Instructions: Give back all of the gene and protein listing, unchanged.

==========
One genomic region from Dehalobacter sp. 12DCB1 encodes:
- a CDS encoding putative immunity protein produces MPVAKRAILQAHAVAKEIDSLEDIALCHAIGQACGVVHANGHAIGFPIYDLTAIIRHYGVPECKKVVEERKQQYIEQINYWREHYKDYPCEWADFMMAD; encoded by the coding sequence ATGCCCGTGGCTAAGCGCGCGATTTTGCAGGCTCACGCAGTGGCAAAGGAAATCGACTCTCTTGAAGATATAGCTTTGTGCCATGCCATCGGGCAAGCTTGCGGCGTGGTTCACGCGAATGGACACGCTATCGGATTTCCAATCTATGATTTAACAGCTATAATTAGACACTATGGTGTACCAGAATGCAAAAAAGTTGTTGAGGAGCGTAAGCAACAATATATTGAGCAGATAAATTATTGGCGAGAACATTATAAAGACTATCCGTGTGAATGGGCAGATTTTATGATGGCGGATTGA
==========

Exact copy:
One genomic region from Dehalobacter sp. 12DCB1 encodes:
- a CDS encoding putative immunity protein produces MPVAKRAILQAHAVAKEIDSLEDIALCHAIGQACGVVHANGHAIGFPIYDLTAIIRHYGVPECKKVVEERKQQYIEQINYWREHYKDYPCEWADFMMAD; encoded by the coding sequence ATGCCCGTGGCTAAGCGCGCGATTTTGCAGGCTCACGCAGTGGCAAAGGAAATCGACTCTCTTGAAGATATAGCTTTGTGCCATGCCATCGGGCAAGCTTGCGGCGTGGTTCACGCGAATGGACACGCTATCGGATTTCCAATCTATGATTTAACAGCTATAATTAGACACTATGGTGTACCAGAATGCAAAAAAGTTGTTGAGGAGCGTAAGCAACAATATATTGAGCAGATAAATTATTGGCGAGAACATTATAAAGACTATCCGTGTGAATGGGCAGATTTTATGATGGCGGATTGA